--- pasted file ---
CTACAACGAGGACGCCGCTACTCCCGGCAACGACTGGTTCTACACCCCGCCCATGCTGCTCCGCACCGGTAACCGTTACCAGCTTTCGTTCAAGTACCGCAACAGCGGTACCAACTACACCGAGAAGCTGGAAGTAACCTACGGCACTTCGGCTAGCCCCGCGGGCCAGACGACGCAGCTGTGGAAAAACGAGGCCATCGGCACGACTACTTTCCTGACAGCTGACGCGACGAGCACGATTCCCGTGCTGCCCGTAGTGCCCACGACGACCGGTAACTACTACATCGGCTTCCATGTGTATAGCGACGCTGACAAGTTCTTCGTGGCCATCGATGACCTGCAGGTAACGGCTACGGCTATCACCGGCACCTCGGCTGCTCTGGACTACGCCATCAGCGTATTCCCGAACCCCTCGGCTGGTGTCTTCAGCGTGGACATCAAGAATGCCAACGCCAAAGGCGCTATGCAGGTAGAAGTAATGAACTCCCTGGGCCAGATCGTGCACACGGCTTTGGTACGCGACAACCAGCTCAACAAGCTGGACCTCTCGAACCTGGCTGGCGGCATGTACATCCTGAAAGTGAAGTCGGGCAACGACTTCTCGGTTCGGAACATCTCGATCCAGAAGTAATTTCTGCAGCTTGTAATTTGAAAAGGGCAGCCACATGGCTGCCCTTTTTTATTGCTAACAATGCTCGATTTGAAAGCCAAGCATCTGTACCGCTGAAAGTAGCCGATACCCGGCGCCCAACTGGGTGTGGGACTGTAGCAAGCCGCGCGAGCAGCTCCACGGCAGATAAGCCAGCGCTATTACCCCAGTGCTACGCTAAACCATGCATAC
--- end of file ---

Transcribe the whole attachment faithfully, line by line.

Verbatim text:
CTACAACGAGGACGCCGCTACTCCCGGCAACGACTGGTTCTACACCCCGCCCATGCTGCTCCGCACCGGTAACCGTTACCAGCTTTCGTTCAAGTACCGCAACAGCGGTACCAACTACACCGAGAAGCTGGAAGTAACCTACGGCACTTCGGCTAGCCCCGCGGGCCAGACGACGCAGCTGTGGAAAAACGAGGCCATCGGCACGACTACTTTCCTGACAGCTGACGCGACGAGCACGATTCCCGTGCTGCCCGTAGTGCCCACGACGACCGGTAACTACTACATCGGCTTCCATGTGTATAGCGACGCTGACAAGTTCTTCGTGGCCATCGATGACCTGCAGGTAACGGCTACGGCTATCACCGGCACCTCGGCTGCTCTGGACTACGCCATCAGCGTATTCCCGAACCCCTCGGCTGGTGTCTTCAGCGTGGACATCAAGAATGCCAACGCCAAAGGCGCTATGCAGGTAGAAGTAATGAACTCCCTGGGCCAGATCGTGCACACGGCTTTGGTACGCGACAACCAGCTCAACAAGCTGGACCTCTCGAACCTGGCTGGCGGCATGTACATCCTGAAAGTGAAGTCGGGCAACGACTTCTCGGTTCGGAACATCTCGATCCAGAAGTAATTTCTGCAGCTTGTAATTTGAAAAGGGCAGCCACATGGCTGCCCTTTTTTATTGCTAACAATGCTCGATTTGAAAGCCAAGCATCTGTACCGCTGAAAGTAGCCGATACCCGGCGCCCAACTGGGTGTGGGACTGTAGCAAGCCGCGCGAGCAGCTCCACGGCAGATAAGCCAGCGCTATTACCCCAGTGCTACGCTAAACCATGCATAC